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COC basketball: One common thread

Three local high school grads have taken different journeys to COC

Posted: March 4, 2013 10:56 p.m.
Updated: March 4, 2013 10:56 p.m.

College of the Canyons basketball players, from left, freshman guard David Horst, 25, sophomore guard Terrez Scott, 22 and sophomore forward Ron Harris, 24.

 

All three athletes had their separate reasons for taking the paths they took.

But they all had the same reason for ending up at College of the Canyons — basketball.

Valencia graduates Terrez Scott and David Horst and Saugus graduate Ron Harris all took significant breaks from the sport after high school, but they’ve converged onto the same team years later.

“We all had things that were happening in our lives and it took time for us to gather ourselves and just be like, ‘You know what, we need to move on,’” says Scott, COC’s 22-year-old sophomore starting point guard who graduated from Valencia in 2008.

This group of journeymen has helped this team do pretty well.

COC’s men’s basketball is preparing for a third-round Southern California Regional Playoff game on Wednesday against Mt. San Antonio College.

The game will tip off at 5:30 p.m. at Mt. SAC in Walnut. Two more wins and COC will be headed to Sacramento for the California Community College Athletic Association state semifinals.

COC (21-8) got here by beating Allan Hancock College 71-68 on Friday in the second round, which was the team’s first postseason win in six years.

Six years ago, Horst and Harris were high school graduates working full-time and trying to figure out what to do with their lives.

Scott was a junior at Valencia High at that time, but he would end up giving up basketball in favor of work as well.

Now, the three former Santa Clarita Valley high school hoops players are making an impact at the next level.

“I think that’s one of the things that makes this level so unique,” says COC head coach Howard Fisher. “Some of them bring something to the table from their various experiences and even if some of them are similar, there is still a uniqueness. I think they are able to grow as people because they can appreciate what they’ve all been through.”

After earning Foothill League Player of the Year honors as a senior at Valencia in 2005, Horst graduated and started working odd jobs, serving at a local cafe and picking up a few other part-time gigs.

His life was beginning to take a negative downturn.

Going to college and playing basketball weren’t priorities for him at that point.

“That whole time I just had the wrong mentality and I was just thinking I could get back into (basketball) whenever I wanted,” says Horst, 25-year-old freshman guard at COC. “And then seven years went by.”

Meanwhile, as time went on, Harris was dealing with some struggles of his own while working full-time stocking shelves at a local Walmart.

It was his first job. But he realized it wasn’t at all what he wanted to do with his life.

“I didn’t really have a plan on where I was going and what I was doing with my life,” says Harris, a starting sophomore forward.

Harris, 24, also played for COC last year, averaging 9.2 points and 7.1 rebounds per game. His numbers are roughly the same this year, 9.8 points and 6.2 rebounds, but he’s come up particularly big late in the season.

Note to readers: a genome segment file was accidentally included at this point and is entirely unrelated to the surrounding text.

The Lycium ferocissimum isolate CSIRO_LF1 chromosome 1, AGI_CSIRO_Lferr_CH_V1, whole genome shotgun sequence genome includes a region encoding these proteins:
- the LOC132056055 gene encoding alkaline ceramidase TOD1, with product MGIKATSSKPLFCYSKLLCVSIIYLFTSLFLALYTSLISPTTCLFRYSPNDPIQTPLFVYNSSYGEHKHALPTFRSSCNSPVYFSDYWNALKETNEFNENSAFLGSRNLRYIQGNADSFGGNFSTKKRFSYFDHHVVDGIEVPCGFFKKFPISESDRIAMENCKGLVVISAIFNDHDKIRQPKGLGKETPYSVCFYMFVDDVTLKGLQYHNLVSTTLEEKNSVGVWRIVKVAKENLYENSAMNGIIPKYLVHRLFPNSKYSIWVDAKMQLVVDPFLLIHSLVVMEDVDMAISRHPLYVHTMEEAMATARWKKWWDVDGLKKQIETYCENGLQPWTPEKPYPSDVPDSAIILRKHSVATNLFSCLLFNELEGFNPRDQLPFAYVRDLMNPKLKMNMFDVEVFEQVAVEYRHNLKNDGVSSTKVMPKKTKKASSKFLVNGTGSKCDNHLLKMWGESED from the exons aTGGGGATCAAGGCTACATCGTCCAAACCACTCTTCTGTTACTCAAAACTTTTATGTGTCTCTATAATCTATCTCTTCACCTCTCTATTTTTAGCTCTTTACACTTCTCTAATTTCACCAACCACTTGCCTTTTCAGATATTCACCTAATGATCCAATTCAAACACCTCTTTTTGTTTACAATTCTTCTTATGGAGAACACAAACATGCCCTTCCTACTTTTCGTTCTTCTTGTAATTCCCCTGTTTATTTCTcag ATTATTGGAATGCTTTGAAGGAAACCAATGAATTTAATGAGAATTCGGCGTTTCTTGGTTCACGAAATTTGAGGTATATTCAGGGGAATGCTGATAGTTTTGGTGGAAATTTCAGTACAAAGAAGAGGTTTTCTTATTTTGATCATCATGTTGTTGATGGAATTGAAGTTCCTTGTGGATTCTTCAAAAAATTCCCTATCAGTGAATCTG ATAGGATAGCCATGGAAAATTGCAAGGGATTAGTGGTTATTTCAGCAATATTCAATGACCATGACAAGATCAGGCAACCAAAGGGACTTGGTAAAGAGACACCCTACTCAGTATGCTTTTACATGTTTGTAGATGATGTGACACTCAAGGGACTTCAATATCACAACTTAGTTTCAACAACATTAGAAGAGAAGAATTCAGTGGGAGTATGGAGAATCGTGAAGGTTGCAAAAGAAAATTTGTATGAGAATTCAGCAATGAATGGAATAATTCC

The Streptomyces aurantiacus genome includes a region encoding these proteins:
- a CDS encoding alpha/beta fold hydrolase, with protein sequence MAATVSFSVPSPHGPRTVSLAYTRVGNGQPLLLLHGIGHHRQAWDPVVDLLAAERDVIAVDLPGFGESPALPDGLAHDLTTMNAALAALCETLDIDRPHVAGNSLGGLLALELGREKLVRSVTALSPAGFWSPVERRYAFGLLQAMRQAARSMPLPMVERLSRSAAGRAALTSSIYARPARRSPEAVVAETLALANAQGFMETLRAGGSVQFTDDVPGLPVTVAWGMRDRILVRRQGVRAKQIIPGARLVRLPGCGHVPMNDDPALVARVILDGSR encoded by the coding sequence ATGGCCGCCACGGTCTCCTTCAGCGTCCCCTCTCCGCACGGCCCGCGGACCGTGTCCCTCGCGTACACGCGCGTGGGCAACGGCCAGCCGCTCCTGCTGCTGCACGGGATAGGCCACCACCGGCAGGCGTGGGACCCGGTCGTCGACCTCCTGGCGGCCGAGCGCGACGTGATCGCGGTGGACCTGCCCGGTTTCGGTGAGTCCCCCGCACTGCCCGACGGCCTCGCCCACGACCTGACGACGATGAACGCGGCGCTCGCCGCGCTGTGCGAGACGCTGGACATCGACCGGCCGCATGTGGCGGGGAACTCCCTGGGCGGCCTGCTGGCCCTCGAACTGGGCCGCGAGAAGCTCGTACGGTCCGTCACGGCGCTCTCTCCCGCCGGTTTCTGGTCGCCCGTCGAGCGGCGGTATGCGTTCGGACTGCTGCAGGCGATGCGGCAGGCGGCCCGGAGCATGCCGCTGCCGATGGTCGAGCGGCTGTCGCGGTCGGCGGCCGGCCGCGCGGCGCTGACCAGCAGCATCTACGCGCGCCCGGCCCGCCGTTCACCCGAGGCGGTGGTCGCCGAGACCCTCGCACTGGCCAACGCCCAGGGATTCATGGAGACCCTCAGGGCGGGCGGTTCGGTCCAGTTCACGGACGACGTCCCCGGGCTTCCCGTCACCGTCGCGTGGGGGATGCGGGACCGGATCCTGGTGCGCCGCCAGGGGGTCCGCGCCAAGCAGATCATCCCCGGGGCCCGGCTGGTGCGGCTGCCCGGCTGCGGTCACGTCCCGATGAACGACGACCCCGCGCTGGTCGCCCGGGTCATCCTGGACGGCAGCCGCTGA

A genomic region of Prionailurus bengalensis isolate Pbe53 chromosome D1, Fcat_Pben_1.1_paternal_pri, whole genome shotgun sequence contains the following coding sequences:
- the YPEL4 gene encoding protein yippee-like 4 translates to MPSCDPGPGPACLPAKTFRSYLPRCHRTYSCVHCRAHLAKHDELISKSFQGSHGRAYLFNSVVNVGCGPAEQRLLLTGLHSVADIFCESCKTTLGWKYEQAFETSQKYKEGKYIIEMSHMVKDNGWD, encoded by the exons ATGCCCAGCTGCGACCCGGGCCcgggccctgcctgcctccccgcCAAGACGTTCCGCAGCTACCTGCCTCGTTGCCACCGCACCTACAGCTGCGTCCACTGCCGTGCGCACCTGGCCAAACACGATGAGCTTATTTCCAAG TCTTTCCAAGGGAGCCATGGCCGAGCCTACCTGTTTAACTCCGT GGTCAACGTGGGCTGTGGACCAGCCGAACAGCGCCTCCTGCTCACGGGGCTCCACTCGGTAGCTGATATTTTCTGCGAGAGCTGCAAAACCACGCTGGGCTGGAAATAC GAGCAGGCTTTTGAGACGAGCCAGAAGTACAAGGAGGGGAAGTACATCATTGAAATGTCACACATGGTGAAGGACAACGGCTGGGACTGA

Horst, after joining the team a year later than Harris, is COC’s first man off the bench.

He averages 6.5 points a game in a gritty 20 minutes per contest on average.

Both players describe their decision to return to basketball the same way.

They woke up one morning and decided they needed to take their lives in a different direction.

“I think I finally hit a point where I needed to stop messing around, reading the same book over and over,” Horst says. “I needed to start a new chapter in my life.”

With a year under his belt, Horst is proving to be an impressive comeback story.

“He’s our sixth man,” Fisher says of Horst. “He’s multidimensional. He’s a perimeter guy, but he’s got skills enough where we can stick him inside and he can post up.”

As for the team captain, Scott, his path to COC was nontraditional in its own way.

After graduating from Valencia as a 17-year-old, Scott went straight to COC to play for the 2008-09 team.

Scott was the starting point guard that year too, scoring 5.8 points per game.

He wasn’t thrilled with his performance, and even coaches admitted they weren’t either. So Scott decided to leave the program and go get a job.

“It gave me time to grow up as a person and as an individual,” Scott says of his time off. “When I came here out of high school, I kind of had a stubborn attitude and I didn’t really listen to anyone.”

When he came back to the team in 2011, the coaching staff made it clear he was going to have to earn his position and playing time as if he were brand new.

And after sitting out a year as a redshirt last season, Scott has delivered. He’s scoring 7.0 points and dishing out 4.7 assists per game this year.

But more importantly, he’s learned how to run the team.

“I think he really grew as far as what he sees and saw as a point guard and a teammate,” Fisher says. “He’s become a very valuable leader, physically, vocally. He communicates very well. He’s easily one of the best leaders we’ve had in my tenure as a coach and probably one of the best we’ve had in six to eight years.”

Asked why they decided to come back to their hometown school, the three of them basically summed it up with, “it’s local.”

They know the players on the team. They know the coaches who had recruited them since high school. They’re all playing in their backyard.

All three said they plan to continue playing basketball at four-year schools.

But until then, they still have a chance to give local basketball fans something to celebrate.

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